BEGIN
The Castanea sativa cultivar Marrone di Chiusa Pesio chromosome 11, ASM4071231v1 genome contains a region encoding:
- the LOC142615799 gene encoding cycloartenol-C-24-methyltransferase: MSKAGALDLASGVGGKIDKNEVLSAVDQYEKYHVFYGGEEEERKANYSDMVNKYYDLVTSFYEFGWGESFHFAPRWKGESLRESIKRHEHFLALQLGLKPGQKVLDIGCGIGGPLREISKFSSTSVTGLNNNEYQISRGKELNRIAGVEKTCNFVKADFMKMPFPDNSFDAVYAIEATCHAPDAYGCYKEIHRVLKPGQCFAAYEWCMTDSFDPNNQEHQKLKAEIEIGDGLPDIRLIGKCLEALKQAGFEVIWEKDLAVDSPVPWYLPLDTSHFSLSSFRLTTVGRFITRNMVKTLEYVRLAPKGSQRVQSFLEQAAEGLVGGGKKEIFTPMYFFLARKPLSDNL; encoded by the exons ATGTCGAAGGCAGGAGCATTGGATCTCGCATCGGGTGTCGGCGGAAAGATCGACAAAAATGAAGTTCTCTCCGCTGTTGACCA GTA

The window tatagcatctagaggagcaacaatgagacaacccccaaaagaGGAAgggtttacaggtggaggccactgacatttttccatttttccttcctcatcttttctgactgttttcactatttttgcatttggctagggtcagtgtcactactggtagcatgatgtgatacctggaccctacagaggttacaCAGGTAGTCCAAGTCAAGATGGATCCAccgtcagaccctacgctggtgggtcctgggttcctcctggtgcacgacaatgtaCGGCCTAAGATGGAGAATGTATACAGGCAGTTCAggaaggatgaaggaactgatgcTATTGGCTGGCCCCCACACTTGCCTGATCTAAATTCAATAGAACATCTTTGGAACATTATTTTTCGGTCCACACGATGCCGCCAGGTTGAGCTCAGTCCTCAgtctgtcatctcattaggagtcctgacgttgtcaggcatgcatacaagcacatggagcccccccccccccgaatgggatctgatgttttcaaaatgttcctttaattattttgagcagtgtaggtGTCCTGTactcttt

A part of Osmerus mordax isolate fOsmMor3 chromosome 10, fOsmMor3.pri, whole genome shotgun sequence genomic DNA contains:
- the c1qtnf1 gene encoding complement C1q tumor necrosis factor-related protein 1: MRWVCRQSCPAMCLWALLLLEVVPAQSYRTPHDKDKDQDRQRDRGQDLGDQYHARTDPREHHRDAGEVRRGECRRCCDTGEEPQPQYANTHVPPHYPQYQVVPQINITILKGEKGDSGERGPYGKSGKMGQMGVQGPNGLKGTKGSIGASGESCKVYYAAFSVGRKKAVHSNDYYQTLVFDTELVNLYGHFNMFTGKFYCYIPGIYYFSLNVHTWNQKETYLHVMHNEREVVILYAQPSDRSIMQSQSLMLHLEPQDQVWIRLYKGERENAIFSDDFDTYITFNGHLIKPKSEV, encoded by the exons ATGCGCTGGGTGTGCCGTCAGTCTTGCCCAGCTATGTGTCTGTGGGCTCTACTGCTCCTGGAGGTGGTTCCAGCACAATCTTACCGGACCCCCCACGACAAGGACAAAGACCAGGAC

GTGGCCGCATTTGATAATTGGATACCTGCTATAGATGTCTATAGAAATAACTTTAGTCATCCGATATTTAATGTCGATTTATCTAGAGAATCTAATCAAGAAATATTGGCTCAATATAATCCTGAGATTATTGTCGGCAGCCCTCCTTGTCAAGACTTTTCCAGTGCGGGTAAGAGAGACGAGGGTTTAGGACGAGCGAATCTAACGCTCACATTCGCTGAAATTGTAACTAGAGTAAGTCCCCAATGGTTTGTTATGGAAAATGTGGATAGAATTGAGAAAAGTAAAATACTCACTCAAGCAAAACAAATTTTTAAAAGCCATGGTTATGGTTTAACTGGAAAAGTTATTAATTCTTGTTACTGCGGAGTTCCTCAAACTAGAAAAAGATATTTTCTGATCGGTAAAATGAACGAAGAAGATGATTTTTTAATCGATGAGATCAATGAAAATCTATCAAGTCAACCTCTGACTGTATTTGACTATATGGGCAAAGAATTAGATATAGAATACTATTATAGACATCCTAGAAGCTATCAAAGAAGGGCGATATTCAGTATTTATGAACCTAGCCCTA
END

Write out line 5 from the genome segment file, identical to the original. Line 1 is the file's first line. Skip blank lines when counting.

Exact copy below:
- the c1qtnf1 gene encoding complement C1q tumor necrosis factor-related protein 1: MRWVCRQSCPAMCLWALLLLEVVPAQSYRTPHDKDKDQDRQRDRGQDLGDQYHARTDPREHHRDAGEVRRGECRRCCDTGEEPQPQYANTHVPPHYPQYQVVPQINITILKGEKGDSGERGPYGKSGKMGQMGVQGPNGLKGTKGSIGASGESCKVYYAAFSVGRKKAVHSNDYYQTLVFDTELVNLYGHFNMFTGKFYCYIPGIYYFSLNVHTWNQKETYLHVMHNEREVVILYAQPSDRSIMQSQSLMLHLEPQDQVWIRLYKGERENAIFSDDFDTYITFNGHLIKPKSEV, encoded by the exons ATGCGCTGGGTGTGCCGTCAGTCTTGCCCAGCTATGTGTCTGTGGGCTCTACTGCTCCTGGAGGTGGTTCCAGCACAATCTTACCGGACCCCCCACGACAAGGACAAAGACCAGGAC